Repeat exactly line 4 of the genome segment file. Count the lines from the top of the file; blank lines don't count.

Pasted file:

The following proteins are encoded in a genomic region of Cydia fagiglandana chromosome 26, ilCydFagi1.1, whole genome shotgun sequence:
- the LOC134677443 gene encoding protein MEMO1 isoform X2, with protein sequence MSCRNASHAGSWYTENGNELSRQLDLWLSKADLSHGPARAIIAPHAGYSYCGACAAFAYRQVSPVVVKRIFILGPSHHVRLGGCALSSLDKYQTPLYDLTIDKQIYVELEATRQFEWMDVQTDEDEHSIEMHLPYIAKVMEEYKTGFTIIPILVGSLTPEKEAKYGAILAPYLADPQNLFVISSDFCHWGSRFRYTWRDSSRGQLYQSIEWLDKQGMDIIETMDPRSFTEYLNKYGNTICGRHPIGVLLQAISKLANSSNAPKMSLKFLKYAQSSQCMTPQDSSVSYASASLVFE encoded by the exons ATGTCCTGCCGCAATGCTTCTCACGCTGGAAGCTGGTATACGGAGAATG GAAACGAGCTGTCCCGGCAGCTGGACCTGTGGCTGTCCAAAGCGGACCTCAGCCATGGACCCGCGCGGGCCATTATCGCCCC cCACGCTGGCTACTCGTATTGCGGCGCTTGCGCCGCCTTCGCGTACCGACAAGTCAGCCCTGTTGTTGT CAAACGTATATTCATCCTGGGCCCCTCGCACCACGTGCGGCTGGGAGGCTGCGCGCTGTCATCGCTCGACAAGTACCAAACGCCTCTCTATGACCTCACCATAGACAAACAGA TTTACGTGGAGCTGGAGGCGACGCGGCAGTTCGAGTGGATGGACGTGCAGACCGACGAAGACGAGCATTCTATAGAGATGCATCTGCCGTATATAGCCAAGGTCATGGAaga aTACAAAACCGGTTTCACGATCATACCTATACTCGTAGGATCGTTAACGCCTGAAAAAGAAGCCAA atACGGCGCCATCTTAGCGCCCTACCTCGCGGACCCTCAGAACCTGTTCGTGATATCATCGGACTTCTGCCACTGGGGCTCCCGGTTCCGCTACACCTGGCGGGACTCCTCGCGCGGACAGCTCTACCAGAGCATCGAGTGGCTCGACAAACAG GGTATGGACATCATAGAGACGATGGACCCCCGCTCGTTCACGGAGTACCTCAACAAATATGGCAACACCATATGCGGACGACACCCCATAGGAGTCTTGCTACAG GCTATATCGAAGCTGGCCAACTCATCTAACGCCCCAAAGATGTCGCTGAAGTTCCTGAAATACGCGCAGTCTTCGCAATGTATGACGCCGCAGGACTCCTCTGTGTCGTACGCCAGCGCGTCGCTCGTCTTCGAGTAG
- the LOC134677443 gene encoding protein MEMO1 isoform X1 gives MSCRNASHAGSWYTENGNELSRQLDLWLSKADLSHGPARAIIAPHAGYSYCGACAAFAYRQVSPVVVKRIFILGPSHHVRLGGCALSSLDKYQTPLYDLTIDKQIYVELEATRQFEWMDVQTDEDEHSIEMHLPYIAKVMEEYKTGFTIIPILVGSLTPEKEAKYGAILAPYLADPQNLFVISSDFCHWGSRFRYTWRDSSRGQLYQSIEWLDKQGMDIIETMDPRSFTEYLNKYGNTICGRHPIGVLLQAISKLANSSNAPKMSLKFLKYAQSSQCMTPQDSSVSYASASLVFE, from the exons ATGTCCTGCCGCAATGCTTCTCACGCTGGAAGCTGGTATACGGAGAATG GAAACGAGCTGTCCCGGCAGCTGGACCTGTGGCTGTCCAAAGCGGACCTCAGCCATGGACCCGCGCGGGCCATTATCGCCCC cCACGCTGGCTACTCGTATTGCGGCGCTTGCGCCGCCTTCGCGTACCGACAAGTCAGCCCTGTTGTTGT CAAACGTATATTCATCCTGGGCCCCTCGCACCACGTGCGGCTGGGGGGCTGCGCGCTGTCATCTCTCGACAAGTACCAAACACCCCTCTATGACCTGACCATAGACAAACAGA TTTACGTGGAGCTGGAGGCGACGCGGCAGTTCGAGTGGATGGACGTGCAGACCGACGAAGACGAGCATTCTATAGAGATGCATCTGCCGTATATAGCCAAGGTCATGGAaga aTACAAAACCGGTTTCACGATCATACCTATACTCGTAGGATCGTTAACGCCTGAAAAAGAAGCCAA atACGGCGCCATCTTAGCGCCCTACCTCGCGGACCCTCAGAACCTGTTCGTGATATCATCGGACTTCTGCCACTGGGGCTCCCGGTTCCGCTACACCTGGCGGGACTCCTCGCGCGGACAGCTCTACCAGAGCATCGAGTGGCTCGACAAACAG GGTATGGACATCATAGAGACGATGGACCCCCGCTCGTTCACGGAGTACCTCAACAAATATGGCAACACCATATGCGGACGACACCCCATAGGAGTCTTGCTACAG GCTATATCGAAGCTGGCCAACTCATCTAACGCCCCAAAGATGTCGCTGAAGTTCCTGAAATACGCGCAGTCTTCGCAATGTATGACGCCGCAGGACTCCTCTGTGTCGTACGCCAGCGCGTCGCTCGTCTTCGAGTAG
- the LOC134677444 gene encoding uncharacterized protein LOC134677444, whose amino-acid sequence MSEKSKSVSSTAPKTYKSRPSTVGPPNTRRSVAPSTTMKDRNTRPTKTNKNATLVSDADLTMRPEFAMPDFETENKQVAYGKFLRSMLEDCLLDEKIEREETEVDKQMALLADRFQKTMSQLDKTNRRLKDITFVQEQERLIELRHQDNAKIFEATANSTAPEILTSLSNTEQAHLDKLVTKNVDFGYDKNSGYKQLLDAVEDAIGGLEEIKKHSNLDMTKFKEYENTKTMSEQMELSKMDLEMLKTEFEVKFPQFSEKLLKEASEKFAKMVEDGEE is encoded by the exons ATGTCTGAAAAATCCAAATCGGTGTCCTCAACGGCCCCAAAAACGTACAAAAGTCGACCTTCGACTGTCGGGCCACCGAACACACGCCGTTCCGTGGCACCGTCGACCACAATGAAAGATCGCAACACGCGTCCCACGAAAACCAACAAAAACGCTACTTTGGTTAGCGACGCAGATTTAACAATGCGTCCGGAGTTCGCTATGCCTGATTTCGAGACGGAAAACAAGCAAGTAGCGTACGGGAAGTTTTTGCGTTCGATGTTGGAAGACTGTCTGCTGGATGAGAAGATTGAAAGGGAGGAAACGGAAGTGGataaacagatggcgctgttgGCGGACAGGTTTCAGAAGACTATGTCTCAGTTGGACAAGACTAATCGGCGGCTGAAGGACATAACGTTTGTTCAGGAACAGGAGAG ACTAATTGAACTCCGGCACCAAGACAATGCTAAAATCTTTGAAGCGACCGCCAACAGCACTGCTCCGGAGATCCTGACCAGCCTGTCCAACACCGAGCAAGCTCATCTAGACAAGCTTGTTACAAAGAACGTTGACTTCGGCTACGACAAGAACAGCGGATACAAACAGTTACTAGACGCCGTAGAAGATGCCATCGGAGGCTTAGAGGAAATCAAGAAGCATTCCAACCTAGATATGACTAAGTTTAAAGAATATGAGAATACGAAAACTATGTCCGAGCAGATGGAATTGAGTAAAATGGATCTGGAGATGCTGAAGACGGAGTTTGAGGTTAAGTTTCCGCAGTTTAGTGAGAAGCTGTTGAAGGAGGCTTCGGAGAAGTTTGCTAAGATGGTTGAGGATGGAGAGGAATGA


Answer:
- the LOC134677444 gene encoding uncharacterized protein LOC134677444, whose amino-acid sequence MSEKSKSVSSTAPKTYKSRPSTVGPPNTRRSVAPSTTMKDRNTRPTKTNKNATLVSDADLTMRPEFAMPDFETENKQVAYGKFLRSMLEDCLLDEKIEREETEVDKQMALLADRFQKTMSQLDKTNRRLKDITFVQEQERLIELRHQDNAKIFEATANSTAPEILTSLSNTEQAHLDKLVTKNVDFGYDKNSGYKQLLDAVEDAIGGLEEIKKHSNLDMTKFKEYENTKTMSEQMELSKMDLEMLKTEFEVKFPQFSEKLLKEASEKFAKMVEDGEE is encoded by the exons ATGTCTGAAAAATCCAAATCGGTGTCCTCAACGGCCCCAAAAACGTACAAAAGTCGACCTTCGACTGTCGGGCCACCGAACACACGCCGTTCCGTGGCACCGTCGACCACAATGAAAGATCGCAACACGCGTCCCACGAAAACCAACAAAAACGCTACTTTGGTTAGCGACGCAGATTTAACAATGCGTCCGGAGTTCGCTATGCCTGATTTCGAGACGGAAAACAAGCAAGTAGCGTACGGGAAGTTTTTGCGTTCGATGTTGGAAGACTGTCTGCTGGATGAGAAGATTGAAAGGGAGGAAACGGAAGTGGataaacagatggcgctgttgGCGGACAGGTTTCAGAAGACTATGTCTCAGTTGGACAAGACTAATCGGCGGCTGAAGGACATAACGTTTGTTCAGGAACAGGAGAG ACTAATTGAACTCCGGCACCAAGACAATGCTAAAATCTTTGAAGCGACCGCCAACAGCACTGCTCCGGAGATCCTGACCAGCCTGTCCAACACCGAGCAAGCTCATCTAGACAAGCTTGTTACAAAGAACGTTGACTTCGGCTACGACAAGAACAGCGGATACAAACAGTTACTAGACGCCGTAGAAGATGCCATCGGAGGCTTAGAGGAAATCAAGAAGCATTCCAACCTAGATATGACTAAGTTTAAAGAATATGAGAATACGAAAACTATGTCCGAGCAGATGGAATTGAGTAAAATGGATCTGGAGATGCTGAAGACGGAGTTTGAGGTTAAGTTTCCGCAGTTTAGTGAGAAGCTGTTGAAGGAGGCTTCGGAGAAGTTTGCTAAGATGGTTGAGGATGGAGAGGAATGA